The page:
Kenya 2013 elections; a postscript


The ghost of the disputed 2007 presidential election and the subsequent violence was palpably omnipresent during the Kenya’s 2013 elections, with the overarching message being; peace at all cost. Some argue this posture rendered other issues secondary.

The 2013 elections was pivotal in many respects- It was the first under the new constitution, promulgated August 2010, the first since the 2007 violence, where two suspects, Uhuru Kenyatta and William Ruto are facing trial at ICC for their alleged role in the 2007-2008 violence which will start in a few months, It was also a transitional election- incumbent president Kibaki was not running after finishing his two constitutional terms.

These combined, and the overwhelming domestic and international desire to prevent any electoral violence made the 2013 elections a hugely important event in the Africa’s electoral calendar.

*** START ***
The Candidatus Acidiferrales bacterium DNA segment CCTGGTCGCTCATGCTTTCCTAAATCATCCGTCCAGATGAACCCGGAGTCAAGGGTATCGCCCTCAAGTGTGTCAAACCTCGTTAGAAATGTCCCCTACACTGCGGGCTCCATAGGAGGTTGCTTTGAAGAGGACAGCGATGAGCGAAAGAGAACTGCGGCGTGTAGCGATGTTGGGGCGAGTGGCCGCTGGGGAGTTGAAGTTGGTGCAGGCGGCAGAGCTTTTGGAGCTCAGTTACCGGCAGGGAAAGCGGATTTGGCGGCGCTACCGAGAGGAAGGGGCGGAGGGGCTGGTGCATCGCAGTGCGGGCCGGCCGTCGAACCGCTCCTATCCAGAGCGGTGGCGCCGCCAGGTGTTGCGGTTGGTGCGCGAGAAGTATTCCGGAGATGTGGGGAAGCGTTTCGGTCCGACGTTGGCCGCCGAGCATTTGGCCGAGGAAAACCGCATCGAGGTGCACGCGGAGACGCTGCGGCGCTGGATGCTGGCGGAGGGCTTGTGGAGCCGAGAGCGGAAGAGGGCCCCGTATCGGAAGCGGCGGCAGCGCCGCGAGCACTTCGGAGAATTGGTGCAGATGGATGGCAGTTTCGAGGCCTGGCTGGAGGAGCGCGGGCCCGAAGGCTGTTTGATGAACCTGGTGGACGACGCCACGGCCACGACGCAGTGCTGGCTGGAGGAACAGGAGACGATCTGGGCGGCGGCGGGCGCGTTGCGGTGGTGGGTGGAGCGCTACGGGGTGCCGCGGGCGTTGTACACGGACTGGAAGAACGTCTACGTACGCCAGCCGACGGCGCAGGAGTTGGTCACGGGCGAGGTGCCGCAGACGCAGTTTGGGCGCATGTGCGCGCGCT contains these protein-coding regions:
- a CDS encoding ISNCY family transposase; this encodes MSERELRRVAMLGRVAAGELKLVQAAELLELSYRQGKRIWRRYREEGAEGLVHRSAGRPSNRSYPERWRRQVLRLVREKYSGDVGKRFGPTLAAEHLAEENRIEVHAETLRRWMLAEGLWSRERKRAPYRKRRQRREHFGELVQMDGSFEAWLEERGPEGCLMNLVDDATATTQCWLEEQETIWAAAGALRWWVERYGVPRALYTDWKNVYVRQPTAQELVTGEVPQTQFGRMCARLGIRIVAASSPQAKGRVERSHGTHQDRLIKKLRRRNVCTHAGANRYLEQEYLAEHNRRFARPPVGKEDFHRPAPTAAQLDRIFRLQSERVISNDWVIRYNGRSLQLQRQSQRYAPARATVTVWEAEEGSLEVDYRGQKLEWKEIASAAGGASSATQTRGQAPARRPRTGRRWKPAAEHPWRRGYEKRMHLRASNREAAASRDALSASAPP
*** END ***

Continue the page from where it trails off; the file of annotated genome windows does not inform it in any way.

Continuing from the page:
Techno fallacy and managing expectations

In his book, “To Save Everything, Click Here: The Folly of Technological Solutionism” (2013), Evgeny Morozov writes, “Recasting all complex social situations either as neat problems with definite, computable solutions or as transparent and self-evident processes that can be easily optimized–if only the right algorithms are in place!–this quest is likely to have unexpected consequences that could eventually cause more damage than the problems they seek to address.

In its desire to prevent voters’ fraud similar to the 2007, where allegedly over one million ghost voters voted, the new Independent Electoral and Boundaries Commission (IEBC) switched from manual voting, voter identification and result transmission to an electronic system. Voters were registered through Biometric Voter Registration- an electronic system that captures voter’s details to prevent double registration.